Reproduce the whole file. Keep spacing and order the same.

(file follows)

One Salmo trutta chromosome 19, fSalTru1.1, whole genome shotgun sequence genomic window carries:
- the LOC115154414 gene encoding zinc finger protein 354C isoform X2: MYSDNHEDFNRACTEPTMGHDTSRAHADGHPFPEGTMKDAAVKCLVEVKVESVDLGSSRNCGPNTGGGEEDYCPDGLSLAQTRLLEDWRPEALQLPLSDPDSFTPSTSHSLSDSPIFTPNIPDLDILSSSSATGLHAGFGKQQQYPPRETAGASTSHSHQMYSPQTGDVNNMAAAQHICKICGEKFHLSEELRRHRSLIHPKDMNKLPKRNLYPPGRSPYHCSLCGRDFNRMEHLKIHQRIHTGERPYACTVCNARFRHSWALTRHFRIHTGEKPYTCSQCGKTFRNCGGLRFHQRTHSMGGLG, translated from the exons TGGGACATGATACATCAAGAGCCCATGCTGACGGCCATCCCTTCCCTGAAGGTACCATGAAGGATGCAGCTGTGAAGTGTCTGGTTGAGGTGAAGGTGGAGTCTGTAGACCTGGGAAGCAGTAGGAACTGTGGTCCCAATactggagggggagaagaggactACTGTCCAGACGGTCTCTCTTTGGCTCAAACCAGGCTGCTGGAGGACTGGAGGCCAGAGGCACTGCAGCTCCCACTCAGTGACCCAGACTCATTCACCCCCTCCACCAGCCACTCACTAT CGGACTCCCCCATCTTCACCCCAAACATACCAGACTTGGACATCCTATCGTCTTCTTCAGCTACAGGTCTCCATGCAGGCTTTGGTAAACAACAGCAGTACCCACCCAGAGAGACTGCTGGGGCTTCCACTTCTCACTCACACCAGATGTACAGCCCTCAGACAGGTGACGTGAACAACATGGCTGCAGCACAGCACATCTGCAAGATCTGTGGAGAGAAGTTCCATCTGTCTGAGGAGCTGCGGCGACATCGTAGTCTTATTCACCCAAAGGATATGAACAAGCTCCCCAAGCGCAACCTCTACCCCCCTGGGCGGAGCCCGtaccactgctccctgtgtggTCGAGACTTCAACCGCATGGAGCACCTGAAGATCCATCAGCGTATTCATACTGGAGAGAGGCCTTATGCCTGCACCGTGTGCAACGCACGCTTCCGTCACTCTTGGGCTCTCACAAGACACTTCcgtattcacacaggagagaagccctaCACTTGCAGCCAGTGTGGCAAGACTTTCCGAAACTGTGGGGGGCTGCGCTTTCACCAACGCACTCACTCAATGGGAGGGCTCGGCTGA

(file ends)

One Salmo trutta chromosome 19, fSalTru1.1, whole genome shotgun sequence genomic window carries:
- the LOC115154414 gene encoding zinc finger protein 354C isoform X2: MYSDNHEDFNRACTEPTMGHDTSRAHADGHPFPEGTMKDAAVKCLVEVKVESVDLGSSRNCGPNTGGGEEDYCPDGLSLAQTRLLEDWRPEALQLPLSDPDSFTPSTSHSLSDSPIFTPNIPDLDILSSSSATGLHAGFGKQQQYPPRETAGASTSHSHQMYSPQTGDVNNMAAAQHICKICGEKFHLSEELRRHRSLIHPKDMNKLPKRNLYPPGRSPYHCSLCGRDFNRMEHLKIHQRIHTGERPYACTVCNARFRHSWALTRHFRIHTGEKPYTCSQCGKTFRNCGGLRFHQRTHSMGGLG, translated from the exons TGGGACATGATACATCAAGAGCCCATGCTGACGGCCATCCCTTCCCTGAAGGTACCATGAAGGATGCAGCTGTGAAGTGTCTGGTTGAGGTGAAGGTGGAGTCTGTAGACCTGGGAAGCAGTAGGAACTGTGGTCCCAATactggagggggagaagaggactACTGTCCAGACGGTCTCTCTTTGGCTCAAACCAGGCTGCTGGAGGACTGGAGGCCAGAGGCACTGCAGCTCCCACTCAGTGACCCAGACTCATTCACCCCCTCCACCAGCCACTCACTAT CGGACTCCCCCATCTTCACCCCAAACATACCAGACTTGGACATCCTATCGTCTTCTTCAGCTACAGGTCTCCATGCAGGCTTTGGTAAACAACAGCAGTACCCACCCAGAGAGACTGCTGGGGCTTCCACTTCTCACTCACACCAGATGTACAGCCCTCAGACAGGTGACGTGAACAACATGGCTGCAGCACAGCACATCTGCAAGATCTGTGGAGAGAAGTTCCATCTGTCTGAGGAGCTGCGGCGACATCGTAGTCTTATTCACCCAAAGGATATGAACAAGCTCCCCAAGCGCAACCTCTACCCCCCTGGGCGGAGCCCGtaccactgctccctgtgtggTCGAGACTTCAACCGCATGGAGCACCTGAAGATCCATCAGCGTATTCATACTGGAGAGAGGCCTTATGCCTGCACCGTGTGCAACGCACGCTTCCGTCACTCTTGGGCTCTCACAAGACACTTCcgtattcacacaggagagaagccctaCACTTGCAGCCAGTGTGGCAAGACTTTCCGAAACTGTGGGGGGCTGCGCTTTCACCAACGCACTCACTCAATGGGAGGGCTCGGCTGA